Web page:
Above: 15566 Helga Grodzinski, centre, with her fellow Canadians deployed to Camp Arifjan, Kuwait.
An Ex-Cadet Reports from Coalition Joint Task Force Headquarters Operation Inherent Resolve
By 15566 Major Helga Grodzinski, CD
It’s mid-December and I am welcoming the mid-day sun as it warms up to a nice 23 degrees. These days are comparable to early June in back in Kingston, except that there is no green; just tan brown everywhere. July, with its dust-storms and highs of 55 degrees, seems very far away and long ago.
I am almost five months into my six-month tour as an embedded staff officer in the CJ35 Future Operations (FUOPS) Planning Directorate in Coalition Joint Task Force Operation Inherent Resolve (CJTF-OIR) Headquarters, at Camp Arifjan, Kuwait, part of Operation IMPACT—Canada’s Training Mission in Iraq. Coming at the 37+ year point in my career, this has been hands down one of the most challenging and interesting postings I have ever undertaken.
Canadian soldiers generally learn about corps headquarters in theory. To actually work in one is a tremendous eye-opening experience. To work in one leading the Defeat Daesh/Iraq Stabilization campaign in one of the most volatile regions in the world, in a coalition of 80 countries, adds a layer of complexity that has made me step up like never before. It is a fitting culmination of the skills and knowledge that I have gained over my long Canadian Armed Forces career.
I am one of six Canadians embedded in CJTF-OIR HQ, strategically placed in key staff branches: CJ2, CJ35, CJ4, CJ5 and CJ6. As a Future Ops Planner in CJ35, I am part of the staff that, in theory, plans ops about two weeks to 6 months ahead, although in reality timelines are often compressed and fluid between future and current operations. It makes for an interesting, often hectic environment. The days are long (typically 0800-2000 or later), but the weeks just smoke by. It is humbling to be part of this team. I work with exceptionally intelligent, experienced colleagues whose ability to plan and produce orders in a corps headquarters is awe-inspiring.
We receive our basic life support (feeding, shelter, etc.) through Camp Arifjan and our Canadian administration is tended to by Joint Task Force Iraq (JTF-I) and the Operational Support Hub South-West Asia (OSH-SWA), both located at Camp Canada at Ali Al Salem Air Base, also in Kuwait (about an hour’s drive away). One pretty cool highlight was when Camp Canada J1 staff, designated as Election Officers, hand carried the ballots to us so that we could vote in the October Canadian Federal Election without leaving our camp.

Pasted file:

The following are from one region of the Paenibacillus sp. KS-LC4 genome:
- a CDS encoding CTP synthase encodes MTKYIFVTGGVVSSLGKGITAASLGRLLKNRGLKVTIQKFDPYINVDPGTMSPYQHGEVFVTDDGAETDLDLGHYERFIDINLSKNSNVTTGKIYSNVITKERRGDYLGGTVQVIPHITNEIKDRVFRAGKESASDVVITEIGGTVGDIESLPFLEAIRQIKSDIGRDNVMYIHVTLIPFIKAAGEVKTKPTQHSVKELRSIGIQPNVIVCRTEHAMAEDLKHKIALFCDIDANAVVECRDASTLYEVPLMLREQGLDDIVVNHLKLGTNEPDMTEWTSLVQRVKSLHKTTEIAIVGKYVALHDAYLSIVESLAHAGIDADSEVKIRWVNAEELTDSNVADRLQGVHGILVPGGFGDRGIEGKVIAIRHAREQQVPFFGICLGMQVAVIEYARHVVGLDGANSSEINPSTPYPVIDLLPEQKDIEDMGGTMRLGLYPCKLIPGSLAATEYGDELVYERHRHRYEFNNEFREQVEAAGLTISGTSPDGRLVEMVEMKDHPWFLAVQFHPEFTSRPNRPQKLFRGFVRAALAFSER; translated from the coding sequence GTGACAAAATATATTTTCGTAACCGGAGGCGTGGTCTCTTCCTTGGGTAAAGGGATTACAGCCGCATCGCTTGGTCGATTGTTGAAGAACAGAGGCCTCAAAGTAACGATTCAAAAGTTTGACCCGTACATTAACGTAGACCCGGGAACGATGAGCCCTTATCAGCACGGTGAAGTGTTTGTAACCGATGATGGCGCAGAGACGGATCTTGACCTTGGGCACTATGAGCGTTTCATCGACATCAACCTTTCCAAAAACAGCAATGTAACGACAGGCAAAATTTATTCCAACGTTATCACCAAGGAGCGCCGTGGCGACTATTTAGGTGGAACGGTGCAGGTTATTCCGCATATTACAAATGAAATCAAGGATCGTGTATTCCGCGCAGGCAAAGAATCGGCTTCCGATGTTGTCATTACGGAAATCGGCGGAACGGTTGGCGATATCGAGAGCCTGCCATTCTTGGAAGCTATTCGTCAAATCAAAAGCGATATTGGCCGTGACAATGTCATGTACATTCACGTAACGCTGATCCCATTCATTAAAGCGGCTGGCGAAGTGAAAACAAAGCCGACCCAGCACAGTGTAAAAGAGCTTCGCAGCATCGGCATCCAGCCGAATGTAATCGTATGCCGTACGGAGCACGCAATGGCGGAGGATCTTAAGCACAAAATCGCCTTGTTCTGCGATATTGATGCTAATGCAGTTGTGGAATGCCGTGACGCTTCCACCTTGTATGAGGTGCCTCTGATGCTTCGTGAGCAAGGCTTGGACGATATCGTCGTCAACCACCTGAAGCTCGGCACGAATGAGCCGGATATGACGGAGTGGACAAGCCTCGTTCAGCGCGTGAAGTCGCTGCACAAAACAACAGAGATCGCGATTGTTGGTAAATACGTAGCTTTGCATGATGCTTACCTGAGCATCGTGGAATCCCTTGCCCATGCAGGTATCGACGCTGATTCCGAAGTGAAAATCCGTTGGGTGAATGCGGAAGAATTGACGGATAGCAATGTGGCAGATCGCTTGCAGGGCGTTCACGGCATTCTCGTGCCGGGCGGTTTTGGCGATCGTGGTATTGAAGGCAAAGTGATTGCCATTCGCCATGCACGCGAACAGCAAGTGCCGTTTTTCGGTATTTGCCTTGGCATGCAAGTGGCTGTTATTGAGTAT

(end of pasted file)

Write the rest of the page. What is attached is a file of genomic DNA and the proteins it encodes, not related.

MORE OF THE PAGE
As host to a coalition headquarters, Arifjan is accustomed to soldiers from many nations, but as one of only six Canadians in a camp of 9,000 people, I am a pretty rare sight as I commute around the camp on an issued mountain bike (the only way to go!). The bright red and white Canadian flag on my shoulder is usually met with smiles and friendly people wanting to know what part of Canada I am from, as they seek to establish a personal connection. No one asks me if I play hockey, live in an igloo, or dog-sled to work (although I have told a few incredulous people that I occasionally snow-shoe to work).
It is not all privation and hard work. Arifjan is a major base with a large population and has many amenities (there are not one, but TWO Starbucks). There is a cinema and a great library which has been a haven for me on my precious Sunday mornings off. The US Army takes fitness very seriously and this camp has four superbly equipped gyms. Despite the heavy tempo of my position, I have been able to earn the odd t-shirt in a sports event and participate in some cultural activities. A highlight was a visit to the Grand Mosque of Kuwait followed by a lunch of traditional Kuwait cuisine (best hummus ever!)
One of the best things about being in a Coalition Headquarters is the diversity! I work with colleagues from US, UK, France, Australia, Croatia, Spain, Norway, the list goes on. I am particularly pleased to see so many women, well-respected in key leadership positions throughout CJTF-OIR. Irrespective of race, gender, or nation, we work together in an environment of shared goals and mutual respect. It’s an awesome feeling.
As a graduate of RMC (86), I have relied time and time again on what I learned there: leadership, time management skills and, through my Bachelor of Arts in English and Philosophy, skill in writing in English as well as a nuanced understanding of history and the human condition, something that comes in handy whilst working in a diverse team in a complex mission.
The CJTF-OIR campaign is evolving, focusing on creating conditions for enduring stability in Iraq. There will remain for the foreseeable future an important role for Canada to play in the campaign and in the region. I am very proud to have been a member of Operation IMPACT.
I encourage officer cadets reading this note to, first of all, strive for excellence in your studies at the Colleges, for this will form the core of your ability to think critically and solve problems creatively. Without question you are going to need these skills every day of your professional life.
You will be BUSY when you graduate: complete your phase training and go to your units, but say yes to as many things as you can—tasks, courses, professional development. Become experts in your fields. Then, grasp the opportunity to deploy: adventure, challenge and serving Canada by contributing to international security overseas. You have everything to gain.